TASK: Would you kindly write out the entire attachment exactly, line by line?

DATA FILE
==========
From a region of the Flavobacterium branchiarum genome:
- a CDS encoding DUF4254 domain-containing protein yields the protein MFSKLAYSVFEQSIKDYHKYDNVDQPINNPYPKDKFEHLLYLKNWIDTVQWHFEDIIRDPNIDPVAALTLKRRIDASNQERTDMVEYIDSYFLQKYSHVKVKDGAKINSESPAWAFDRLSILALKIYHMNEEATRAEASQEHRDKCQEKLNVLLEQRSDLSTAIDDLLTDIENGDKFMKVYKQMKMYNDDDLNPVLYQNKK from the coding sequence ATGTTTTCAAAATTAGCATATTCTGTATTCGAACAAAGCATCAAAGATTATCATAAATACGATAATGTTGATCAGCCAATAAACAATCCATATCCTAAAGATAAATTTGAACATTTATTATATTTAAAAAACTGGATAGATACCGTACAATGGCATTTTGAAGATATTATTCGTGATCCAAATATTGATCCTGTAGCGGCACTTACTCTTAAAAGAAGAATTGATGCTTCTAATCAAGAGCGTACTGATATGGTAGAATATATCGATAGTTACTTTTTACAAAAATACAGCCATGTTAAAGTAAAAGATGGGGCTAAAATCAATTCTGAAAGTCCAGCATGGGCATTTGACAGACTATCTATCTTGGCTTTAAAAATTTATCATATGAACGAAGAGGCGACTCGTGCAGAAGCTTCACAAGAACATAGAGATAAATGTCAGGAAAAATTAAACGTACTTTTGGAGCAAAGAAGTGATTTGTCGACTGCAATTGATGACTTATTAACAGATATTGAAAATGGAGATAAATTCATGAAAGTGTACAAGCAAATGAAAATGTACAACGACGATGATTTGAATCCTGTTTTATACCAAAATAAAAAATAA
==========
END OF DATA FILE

From a region of the Flavobacterium branchiarum genome:
- a CDS encoding DUF4254 domain-containing protein yields the protein MFSKLAYSVFEQSIKDYHKYDNVDQPINNPYPKDKFEHLLYLKNWIDTVQWHFEDIIRDPNIDPVAALTLKRRIDASNQERTDMVEYIDSYFLQKYSHVKVKDGAKINSESPAWAFDRLSILALKIYHMNEEATRAEASQEHRDKCQEKLNVLLEQRSDLSTAIDDLLTDIENGDKFMKVYKQMKMYNDDDLNPVLYQNKK from the coding sequence ATGTTTTCAAAATTAGCATATTCTGTATTCGAACAAAGCATCAAAGATTATCATAAATACGATAATGTTGATCAGCCAATAAACAATCCATATCCTAAAGATAAATTTGAACATTTATTATATTTAAAAAACTGGATAGATACCGTACAATGGCATTTTGAAGATATTATTCGTGATCCAAATATTGATCCTGTAGCGGCACTTACTCTTAAAAGAAGAATTGATGCTTCTAATCAAGAGCGTACTGATATGGTAGAATATATCGATAGTTACTTTTTACAAAAATACAGCCATGTTAAAGTAAAAGATGGGGCTAAAATCAATTCTGAAAGTCCAGCATGGGCATTTGACAGACTATCTATCTTGGCTTTAAAAATTTATCATATGAACGAAGAGGCGACTCGTGCAGAAGCTTCACAAGAACATAGAGATAAATGTCAGGAAAAATTAAACGTACTTTTGGAGCAAAGAAGTGATTTGTCGACTGCAATTGATGACTTATTAACAGATATTGAAAATGGAGATAAATTCATGAAAGTGTACAAGCAAATGAAAATGTACAACGACGATGATTTGAATCCTGTTTTATACCAAAATAAAAAATAA